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Watering your Calathea the right way is essential for its well-being. The formula I use to keep my Rattlesnake happy is to allow water to run through the soil and out the drainage holes once every two weeks during the spring and summer.

Then, during the days between, I water a small amount when the top of the soil is dry. This ensures that the soil is moist but never soggy. I cut back on the water during the fall and winter months when the plant is not actively growing.

Calathea leaves will curl if the soil is too dry, and their leaves will turn yellow and drop with too much water. So, pay attention to the leaves and the soil to gauge when to water your plant.


To supplement the nutrition from the soil, fertilize your plant with a balanced liquid fertilizer about once a month during the spring and summer. If you prefer a slow-release granular fertilizer, sprinkle a little into the soil twice during the growing season.

It won’t need fertilizer during the fall and winter when its growth has slowed.

NOTE: It’s best to dilute the fertilizer to half-strength to guard against fertilizer burn that will prevent the roots from absorbing water.


Since Rattlesnake Calathea grows one leaf atop each stem and doesn’t become long and leggy, it only needs a little pruning to clip out dead or damaged leaves.


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The pests that can commonly feed on your plant are aphids, spider mites, and mealybugs.

Aphids are small, green, or black, pear-shaped insects that suck plant juices and cause the leaves to curl and turn brown. They also secrete a sweet liquid called honeydew that can promote mold growth.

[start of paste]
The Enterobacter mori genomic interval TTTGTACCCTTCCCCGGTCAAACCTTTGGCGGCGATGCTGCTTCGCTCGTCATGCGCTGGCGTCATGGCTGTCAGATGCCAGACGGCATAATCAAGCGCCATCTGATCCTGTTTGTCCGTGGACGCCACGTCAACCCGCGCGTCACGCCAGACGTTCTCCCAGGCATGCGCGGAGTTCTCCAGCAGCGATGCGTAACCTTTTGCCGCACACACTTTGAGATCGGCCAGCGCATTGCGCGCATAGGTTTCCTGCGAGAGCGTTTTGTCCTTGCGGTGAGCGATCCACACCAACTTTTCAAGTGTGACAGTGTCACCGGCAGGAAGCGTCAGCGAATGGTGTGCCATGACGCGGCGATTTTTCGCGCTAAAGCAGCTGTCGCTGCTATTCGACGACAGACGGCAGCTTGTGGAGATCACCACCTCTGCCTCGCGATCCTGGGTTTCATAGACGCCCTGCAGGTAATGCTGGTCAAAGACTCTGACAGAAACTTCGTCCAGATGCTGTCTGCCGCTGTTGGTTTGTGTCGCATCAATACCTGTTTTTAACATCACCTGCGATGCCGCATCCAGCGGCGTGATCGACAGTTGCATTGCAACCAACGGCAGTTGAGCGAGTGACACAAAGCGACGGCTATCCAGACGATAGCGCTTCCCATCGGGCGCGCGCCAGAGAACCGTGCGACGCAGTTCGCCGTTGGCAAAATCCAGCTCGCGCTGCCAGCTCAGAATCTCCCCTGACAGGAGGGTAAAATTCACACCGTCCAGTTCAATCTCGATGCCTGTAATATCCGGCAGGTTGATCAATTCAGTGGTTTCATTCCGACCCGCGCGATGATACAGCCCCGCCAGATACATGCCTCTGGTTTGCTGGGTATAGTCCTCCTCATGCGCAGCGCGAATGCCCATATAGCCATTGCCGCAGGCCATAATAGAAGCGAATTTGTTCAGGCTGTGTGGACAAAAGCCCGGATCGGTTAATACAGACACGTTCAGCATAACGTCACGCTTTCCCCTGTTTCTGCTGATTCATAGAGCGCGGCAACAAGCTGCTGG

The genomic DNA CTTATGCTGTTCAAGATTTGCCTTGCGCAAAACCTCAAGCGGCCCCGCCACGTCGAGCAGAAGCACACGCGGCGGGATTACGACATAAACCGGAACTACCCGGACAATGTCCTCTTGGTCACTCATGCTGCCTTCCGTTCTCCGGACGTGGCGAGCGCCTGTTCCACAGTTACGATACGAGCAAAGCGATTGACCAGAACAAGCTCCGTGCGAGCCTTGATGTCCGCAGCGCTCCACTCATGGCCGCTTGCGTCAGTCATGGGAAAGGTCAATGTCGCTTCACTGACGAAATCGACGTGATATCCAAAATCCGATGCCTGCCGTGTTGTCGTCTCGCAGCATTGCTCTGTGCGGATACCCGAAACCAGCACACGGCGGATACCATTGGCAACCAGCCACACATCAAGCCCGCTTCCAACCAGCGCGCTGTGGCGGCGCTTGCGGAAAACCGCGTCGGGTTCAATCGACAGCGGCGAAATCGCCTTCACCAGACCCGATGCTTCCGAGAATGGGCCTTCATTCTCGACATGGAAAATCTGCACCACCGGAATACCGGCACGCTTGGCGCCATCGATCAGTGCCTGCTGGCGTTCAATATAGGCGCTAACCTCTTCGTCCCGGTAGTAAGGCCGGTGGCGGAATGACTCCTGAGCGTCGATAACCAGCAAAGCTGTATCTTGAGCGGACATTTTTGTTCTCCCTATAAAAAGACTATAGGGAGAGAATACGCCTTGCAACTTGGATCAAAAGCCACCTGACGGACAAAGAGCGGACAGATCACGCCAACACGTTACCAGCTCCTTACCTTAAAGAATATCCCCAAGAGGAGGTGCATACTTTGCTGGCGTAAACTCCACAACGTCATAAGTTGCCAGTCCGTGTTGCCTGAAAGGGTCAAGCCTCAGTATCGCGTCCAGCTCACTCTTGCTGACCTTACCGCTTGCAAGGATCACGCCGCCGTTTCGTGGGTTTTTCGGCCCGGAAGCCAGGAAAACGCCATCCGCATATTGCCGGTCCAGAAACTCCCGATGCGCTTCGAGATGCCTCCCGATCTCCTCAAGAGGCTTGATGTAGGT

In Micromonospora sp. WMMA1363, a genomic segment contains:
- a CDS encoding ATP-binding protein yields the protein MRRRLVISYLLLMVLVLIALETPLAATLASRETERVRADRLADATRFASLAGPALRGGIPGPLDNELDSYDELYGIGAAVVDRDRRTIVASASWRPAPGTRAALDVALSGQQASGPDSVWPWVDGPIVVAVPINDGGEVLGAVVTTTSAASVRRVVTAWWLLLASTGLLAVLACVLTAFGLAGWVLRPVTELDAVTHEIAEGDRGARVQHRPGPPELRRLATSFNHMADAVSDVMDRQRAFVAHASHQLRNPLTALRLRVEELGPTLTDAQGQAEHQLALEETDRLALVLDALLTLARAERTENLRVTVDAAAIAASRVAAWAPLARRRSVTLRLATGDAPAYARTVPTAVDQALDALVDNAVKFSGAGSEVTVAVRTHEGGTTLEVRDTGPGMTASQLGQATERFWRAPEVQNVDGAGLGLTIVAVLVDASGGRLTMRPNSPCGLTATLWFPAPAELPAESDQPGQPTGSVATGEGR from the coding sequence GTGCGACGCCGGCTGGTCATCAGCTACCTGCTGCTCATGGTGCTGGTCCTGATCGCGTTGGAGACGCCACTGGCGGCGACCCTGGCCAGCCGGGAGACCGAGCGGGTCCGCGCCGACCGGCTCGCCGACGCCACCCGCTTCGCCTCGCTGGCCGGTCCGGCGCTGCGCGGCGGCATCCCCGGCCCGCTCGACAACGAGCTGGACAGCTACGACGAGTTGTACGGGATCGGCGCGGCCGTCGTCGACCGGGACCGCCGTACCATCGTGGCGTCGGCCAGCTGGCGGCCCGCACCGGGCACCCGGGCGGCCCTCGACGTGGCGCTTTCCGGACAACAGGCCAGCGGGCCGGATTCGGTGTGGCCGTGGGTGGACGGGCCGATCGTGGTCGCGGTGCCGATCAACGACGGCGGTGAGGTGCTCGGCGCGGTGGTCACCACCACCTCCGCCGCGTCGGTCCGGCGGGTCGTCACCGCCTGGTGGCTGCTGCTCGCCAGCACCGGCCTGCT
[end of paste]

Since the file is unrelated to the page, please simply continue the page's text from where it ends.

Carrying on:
Spider mites are small, eight-legged creatures that also suck plant juices and cause curling and stippling of the leaves. Even though the bugs are tiny, they spin easy-to-see webbing over the plant.

Control aphids and spider mites with a spray or wipe-down of insecticidal soap or Neem oil on all surfaces of the leaves and stems.

Mealybugs are fluffy, cottony insects that attach themselves to leaves and stems and suck plant juices, causing distorted, wilted foliage. Luckily, they are easy to see and remove.

You can control these bugs by picking them off with tweezers and spraying the plant with horticultural soap, Neem oil, or a 3:1 solution of water and 92% isopropyl alcohol with two tablespoons of Dawn dish detergent stirred in. If you have a heavy infestation, you may have to repeat the treatment until the pests are gone.


Since Rattlesnake Calatheas grow up from the soil with one leaf per stem, the best way to propagate them is by division. Here are the steps to easily divide your plant:

  • Water your Calathea a day before you plan to divide it so that it will be easier to handle.
  • Tip the pot on its side and gently pull out the root ball.
  • Shake off enough soil so that you can see the roots.
  • Split the root ball into two or three parts by cutting it with a clean knife or gently pulling it apart with your hands, careful not to damage the roots.
  • Set them in a warm, bright spot and keep the soil lightly moist.
Author & Editor | + posts

Nancy has been a plant person from an early age. That interest blossomed into a bachelor’s in biology from Elmira College and a master’s degree in horticulture and communications from the University of Kentucky. Nancy worked in plant taxonomy at the University of Florida and the L. H. Bailey Hortorium at Cornell University, and wrote and edited gardening books at Rodale Press in Emmaus, PA. Her interests are plant identification, gardening, hiking, and reading.